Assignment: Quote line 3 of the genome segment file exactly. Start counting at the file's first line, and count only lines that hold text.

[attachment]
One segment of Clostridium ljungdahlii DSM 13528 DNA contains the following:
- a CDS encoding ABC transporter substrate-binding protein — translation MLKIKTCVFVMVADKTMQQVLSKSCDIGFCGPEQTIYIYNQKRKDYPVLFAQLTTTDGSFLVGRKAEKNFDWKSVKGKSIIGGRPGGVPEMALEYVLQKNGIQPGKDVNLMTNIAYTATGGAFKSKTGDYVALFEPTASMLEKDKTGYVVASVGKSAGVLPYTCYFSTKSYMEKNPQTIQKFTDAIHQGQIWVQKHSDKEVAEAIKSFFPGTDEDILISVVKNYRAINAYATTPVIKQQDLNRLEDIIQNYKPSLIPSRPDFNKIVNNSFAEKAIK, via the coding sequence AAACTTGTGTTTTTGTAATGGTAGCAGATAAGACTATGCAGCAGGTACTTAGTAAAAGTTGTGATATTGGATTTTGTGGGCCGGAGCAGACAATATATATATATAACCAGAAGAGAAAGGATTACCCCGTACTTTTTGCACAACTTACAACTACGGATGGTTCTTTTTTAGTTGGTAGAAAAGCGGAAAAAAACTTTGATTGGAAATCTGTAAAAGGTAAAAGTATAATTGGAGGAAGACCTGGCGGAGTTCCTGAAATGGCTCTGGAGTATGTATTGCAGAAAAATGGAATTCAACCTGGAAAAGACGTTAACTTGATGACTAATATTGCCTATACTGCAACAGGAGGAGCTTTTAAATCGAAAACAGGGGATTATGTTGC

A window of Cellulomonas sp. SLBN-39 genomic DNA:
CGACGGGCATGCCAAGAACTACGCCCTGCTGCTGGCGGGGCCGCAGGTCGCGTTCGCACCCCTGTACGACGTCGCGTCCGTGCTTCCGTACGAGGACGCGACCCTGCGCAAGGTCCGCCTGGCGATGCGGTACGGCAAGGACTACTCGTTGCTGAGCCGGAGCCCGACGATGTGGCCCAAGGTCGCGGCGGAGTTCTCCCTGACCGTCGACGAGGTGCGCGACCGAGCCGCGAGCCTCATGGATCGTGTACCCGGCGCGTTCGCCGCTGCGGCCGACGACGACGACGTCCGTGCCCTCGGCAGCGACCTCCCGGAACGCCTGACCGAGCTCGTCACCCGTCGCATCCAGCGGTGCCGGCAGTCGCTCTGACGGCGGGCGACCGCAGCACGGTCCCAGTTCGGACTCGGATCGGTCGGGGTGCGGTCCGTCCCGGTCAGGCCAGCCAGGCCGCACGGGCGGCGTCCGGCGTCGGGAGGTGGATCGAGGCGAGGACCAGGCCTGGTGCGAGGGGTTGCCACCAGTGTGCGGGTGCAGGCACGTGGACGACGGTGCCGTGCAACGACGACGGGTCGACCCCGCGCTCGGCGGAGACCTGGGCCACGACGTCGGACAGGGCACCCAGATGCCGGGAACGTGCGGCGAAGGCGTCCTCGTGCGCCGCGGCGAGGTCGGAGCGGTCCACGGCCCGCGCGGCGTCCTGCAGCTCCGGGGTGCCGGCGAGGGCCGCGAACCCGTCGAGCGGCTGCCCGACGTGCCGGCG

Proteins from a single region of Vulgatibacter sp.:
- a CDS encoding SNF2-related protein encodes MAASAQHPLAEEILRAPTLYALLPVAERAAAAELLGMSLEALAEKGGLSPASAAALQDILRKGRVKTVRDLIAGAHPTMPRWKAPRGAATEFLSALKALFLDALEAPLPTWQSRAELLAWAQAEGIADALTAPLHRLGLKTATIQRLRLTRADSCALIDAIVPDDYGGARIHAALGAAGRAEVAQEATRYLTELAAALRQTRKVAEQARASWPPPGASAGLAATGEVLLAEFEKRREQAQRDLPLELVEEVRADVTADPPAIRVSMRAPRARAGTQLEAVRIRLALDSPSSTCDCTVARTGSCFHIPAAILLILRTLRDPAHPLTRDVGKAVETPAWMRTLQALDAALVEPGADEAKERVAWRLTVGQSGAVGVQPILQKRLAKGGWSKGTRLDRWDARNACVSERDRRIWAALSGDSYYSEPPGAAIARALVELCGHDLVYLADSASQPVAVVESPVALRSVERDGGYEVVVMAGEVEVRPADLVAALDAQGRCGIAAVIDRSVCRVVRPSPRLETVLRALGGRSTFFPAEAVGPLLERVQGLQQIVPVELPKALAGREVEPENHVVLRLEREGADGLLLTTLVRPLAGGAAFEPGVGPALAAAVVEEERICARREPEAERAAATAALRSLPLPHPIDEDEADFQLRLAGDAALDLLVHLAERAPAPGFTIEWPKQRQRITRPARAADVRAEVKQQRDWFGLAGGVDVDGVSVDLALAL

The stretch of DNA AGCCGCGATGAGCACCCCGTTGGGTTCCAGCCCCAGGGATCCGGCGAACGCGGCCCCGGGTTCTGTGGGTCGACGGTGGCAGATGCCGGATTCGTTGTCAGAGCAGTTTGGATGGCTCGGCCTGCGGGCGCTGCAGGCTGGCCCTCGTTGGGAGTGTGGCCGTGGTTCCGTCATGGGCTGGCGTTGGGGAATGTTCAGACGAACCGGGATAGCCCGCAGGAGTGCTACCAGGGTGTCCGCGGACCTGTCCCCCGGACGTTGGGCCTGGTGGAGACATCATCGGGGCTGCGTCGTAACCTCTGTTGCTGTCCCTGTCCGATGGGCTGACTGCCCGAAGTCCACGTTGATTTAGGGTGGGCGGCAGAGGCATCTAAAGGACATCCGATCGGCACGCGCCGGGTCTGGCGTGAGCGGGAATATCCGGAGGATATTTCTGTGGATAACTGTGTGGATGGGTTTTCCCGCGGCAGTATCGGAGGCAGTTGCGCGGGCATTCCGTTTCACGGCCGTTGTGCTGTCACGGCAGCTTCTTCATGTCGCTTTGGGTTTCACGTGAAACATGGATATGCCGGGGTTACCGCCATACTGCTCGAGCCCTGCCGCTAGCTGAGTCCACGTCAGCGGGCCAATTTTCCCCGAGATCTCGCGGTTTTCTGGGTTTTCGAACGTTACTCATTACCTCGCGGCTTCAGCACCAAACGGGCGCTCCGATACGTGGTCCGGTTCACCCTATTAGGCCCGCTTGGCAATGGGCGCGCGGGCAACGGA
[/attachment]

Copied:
A window of Cellulomonas sp. SLBN-39 genomic DNA: